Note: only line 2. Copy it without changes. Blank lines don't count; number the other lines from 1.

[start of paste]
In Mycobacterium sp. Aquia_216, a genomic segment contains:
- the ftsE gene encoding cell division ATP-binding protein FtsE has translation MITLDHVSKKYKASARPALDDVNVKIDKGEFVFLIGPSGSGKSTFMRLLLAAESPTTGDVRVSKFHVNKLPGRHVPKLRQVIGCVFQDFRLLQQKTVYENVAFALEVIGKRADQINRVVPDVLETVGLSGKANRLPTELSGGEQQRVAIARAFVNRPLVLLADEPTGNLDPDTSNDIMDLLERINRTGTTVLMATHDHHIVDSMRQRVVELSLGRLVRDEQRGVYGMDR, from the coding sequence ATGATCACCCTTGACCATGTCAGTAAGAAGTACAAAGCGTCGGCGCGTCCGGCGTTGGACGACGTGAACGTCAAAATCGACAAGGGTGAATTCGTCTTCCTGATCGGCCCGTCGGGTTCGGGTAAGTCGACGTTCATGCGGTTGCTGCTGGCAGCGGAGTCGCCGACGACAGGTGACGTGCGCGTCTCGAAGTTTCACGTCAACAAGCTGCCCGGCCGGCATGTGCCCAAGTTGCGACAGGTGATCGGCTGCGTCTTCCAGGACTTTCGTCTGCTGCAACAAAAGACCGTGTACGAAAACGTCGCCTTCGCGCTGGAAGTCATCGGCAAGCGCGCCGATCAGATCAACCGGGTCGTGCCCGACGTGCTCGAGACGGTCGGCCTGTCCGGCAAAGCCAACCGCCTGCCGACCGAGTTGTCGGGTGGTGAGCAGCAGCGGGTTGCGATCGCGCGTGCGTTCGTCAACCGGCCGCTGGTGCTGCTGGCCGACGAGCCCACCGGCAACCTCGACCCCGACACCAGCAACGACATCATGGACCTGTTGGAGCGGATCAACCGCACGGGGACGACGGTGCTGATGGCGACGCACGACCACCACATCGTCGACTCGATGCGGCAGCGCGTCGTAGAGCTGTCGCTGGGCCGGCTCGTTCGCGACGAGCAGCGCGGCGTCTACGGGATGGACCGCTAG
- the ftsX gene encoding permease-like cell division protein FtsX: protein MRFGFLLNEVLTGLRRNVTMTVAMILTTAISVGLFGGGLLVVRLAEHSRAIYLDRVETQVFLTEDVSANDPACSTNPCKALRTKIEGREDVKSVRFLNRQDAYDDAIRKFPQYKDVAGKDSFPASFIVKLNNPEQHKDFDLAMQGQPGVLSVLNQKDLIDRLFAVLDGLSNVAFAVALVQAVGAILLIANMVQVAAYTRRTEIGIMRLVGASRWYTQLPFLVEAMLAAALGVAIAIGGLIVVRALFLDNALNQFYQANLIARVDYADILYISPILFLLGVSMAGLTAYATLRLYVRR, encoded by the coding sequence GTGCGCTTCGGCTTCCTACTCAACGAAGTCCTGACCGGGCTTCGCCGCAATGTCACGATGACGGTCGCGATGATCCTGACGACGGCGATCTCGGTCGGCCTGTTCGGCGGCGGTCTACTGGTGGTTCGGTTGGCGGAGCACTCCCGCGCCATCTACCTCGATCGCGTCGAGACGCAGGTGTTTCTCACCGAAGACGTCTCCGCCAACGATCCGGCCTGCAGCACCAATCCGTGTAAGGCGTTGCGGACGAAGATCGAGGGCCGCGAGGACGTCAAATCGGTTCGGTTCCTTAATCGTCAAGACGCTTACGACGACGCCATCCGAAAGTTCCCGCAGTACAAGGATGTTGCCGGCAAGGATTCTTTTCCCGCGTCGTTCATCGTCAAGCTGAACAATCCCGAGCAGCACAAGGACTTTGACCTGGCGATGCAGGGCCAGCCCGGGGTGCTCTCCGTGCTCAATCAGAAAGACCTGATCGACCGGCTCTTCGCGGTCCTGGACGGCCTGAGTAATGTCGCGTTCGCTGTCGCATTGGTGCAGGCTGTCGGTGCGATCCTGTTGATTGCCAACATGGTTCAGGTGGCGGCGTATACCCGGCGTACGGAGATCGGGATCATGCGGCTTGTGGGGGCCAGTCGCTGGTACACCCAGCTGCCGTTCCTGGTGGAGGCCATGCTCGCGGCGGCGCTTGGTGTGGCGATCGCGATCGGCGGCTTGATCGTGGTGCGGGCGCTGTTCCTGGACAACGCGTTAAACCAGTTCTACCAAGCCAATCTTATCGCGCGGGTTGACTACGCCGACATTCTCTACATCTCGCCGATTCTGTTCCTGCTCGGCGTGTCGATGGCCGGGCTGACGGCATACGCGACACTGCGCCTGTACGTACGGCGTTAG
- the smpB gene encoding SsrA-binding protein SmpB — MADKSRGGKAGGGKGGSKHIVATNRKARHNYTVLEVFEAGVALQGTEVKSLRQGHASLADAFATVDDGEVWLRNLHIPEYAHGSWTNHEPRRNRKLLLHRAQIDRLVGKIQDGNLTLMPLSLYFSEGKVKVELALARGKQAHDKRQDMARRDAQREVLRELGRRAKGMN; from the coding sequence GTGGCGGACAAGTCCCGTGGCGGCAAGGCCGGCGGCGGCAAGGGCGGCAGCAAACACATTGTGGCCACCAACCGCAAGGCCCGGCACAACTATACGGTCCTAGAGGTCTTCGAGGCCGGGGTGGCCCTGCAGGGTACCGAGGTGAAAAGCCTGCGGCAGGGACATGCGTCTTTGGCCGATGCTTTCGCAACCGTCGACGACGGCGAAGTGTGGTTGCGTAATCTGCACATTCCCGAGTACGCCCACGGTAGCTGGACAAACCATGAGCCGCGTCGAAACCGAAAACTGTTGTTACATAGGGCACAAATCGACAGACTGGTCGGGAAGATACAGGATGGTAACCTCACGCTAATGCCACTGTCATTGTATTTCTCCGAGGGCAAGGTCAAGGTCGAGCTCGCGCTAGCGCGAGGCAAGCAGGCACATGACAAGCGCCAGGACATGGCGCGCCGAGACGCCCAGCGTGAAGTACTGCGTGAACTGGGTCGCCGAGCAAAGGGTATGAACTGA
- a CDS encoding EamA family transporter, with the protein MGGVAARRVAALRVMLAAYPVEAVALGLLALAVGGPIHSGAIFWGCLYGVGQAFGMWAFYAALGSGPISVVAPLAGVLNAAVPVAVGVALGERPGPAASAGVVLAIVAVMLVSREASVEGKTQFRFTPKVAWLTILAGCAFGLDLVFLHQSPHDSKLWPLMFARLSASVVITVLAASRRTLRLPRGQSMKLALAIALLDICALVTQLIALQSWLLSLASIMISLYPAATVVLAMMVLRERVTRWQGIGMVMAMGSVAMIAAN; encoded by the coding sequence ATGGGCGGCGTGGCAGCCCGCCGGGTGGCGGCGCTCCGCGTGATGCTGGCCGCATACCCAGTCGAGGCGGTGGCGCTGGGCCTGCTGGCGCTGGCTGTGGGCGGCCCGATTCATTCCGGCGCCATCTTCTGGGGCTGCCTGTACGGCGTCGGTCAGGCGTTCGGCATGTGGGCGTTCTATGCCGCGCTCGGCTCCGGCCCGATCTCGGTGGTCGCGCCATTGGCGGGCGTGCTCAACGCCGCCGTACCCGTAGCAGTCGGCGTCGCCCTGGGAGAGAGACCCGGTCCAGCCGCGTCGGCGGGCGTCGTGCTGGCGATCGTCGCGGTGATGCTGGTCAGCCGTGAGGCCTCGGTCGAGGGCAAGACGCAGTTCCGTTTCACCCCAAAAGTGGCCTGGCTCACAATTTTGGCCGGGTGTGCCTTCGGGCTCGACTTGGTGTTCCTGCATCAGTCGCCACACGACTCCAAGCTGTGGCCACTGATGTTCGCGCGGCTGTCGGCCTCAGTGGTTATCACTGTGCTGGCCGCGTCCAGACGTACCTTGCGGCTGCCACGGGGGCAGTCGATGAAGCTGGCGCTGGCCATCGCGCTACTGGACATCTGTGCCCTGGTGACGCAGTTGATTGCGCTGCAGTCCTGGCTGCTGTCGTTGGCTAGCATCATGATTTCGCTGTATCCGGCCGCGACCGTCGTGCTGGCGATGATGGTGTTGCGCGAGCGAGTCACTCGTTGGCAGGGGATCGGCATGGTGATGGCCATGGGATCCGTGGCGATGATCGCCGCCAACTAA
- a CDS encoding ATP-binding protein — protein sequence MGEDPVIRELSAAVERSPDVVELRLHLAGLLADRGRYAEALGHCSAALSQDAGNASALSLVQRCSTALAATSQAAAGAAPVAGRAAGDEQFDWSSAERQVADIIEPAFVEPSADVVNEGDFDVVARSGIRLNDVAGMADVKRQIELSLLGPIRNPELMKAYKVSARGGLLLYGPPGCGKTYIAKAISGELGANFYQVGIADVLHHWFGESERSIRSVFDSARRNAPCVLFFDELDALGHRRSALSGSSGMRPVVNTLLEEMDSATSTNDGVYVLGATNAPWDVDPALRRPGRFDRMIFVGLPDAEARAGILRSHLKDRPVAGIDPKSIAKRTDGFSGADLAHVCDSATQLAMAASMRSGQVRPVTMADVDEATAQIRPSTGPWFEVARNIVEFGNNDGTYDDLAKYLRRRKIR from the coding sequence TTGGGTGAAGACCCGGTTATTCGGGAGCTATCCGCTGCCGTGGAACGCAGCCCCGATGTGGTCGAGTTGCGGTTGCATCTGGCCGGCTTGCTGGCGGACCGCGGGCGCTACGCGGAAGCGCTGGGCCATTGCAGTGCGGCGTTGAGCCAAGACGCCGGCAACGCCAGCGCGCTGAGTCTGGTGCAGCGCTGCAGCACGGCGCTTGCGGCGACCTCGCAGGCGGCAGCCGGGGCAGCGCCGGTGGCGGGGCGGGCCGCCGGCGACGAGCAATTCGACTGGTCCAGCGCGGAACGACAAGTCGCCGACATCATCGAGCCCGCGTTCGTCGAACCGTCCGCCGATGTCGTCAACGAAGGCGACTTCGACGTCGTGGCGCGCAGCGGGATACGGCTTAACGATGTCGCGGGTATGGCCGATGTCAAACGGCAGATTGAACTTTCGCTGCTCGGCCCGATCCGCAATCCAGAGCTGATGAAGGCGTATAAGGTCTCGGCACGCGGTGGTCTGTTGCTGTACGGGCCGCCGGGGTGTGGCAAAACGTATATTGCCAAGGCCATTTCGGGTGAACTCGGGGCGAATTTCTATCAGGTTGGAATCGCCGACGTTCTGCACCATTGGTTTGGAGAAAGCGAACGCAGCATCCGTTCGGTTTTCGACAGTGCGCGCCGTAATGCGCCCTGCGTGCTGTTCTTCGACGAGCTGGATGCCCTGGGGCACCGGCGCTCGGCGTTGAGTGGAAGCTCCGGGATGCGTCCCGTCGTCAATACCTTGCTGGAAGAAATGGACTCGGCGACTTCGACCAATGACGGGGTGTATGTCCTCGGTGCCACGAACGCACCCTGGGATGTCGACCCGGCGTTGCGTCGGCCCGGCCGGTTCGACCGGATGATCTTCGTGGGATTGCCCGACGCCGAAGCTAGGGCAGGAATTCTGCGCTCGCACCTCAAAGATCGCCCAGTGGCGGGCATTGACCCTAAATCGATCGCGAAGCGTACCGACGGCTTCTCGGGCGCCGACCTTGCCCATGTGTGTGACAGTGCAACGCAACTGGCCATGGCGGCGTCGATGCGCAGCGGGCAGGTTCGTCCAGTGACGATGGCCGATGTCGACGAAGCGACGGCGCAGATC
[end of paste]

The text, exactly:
- the ftsE gene encoding cell division ATP-binding protein FtsE has translation MITLDHVSKKYKASARPALDDVNVKIDKGEFVFLIGPSGSGKSTFMRLLLAAESPTTGDVRVSKFHVNKLPGRHVPKLRQVIGCVFQDFRLLQQKTVYENVAFALEVIGKRADQINRVVPDVLETVGLSGKANRLPTELSGGEQQRVAIARAFVNRPLVLLADEPTGNLDPDTSNDIMDLLERINRTGTTVLMATHDHHIVDSMRQRVVELSLGRLVRDEQRGVYGMDR, from the coding sequence ATGATCACCCTTGACCATGTCAGTAAGAAGTACAAAGCGTCGGCGCGTCCGGCGTTGGACGACGTGAACGTCAAAATCGACAAGGGTGAATTCGTCTTCCTGATCGGCCCGTCGGGTTCGGGTAAGTCGACGTTCATGCGGTTGCTGCTGGCAGCGGAGTCGCCGACGACAGGTGACGTGCGCGTCTCGAAGTTTCACGTCAACAAGCTGCCCGGCCGGCATGTGCCCAAGTTGCGACAGGTGATCGGCTGCGTCTTCCAGGACTTTCGTCTGCTGCAACAAAAGACCGTGTACGAAAACGTCGCCTTCGCGCTGGAAGTCATCGGCAAGCGCGCCGATCAGATCAACCGGGTCGTGCCCGACGTGCTCGAGACGGTCGGCCTGTCCGGCAAAGCCAACCGCCTGCCGACCGAGTTGTCGGGTGGTGAGCAGCAGCGGGTTGCGATCGCGCGTGCGTTCGTCAACCGGCCGCTGGTGCTGCTGGCCGACGAGCCCACCGGCAACCTCGACCCCGACACCAGCAACGACATCATGGACCTGTTGGAGCGGATCAACCGCACGGGGACGACGGTGCTGATGGCGACGCACGACCACCACATCGTCGACTCGATGCGGCAGCGCGTCGTAGAGCTGTCGCTGGGCCGGCTCGTTCGCGACGAGCAGCGCGGCGTCTACGGGATGGACCGCTAG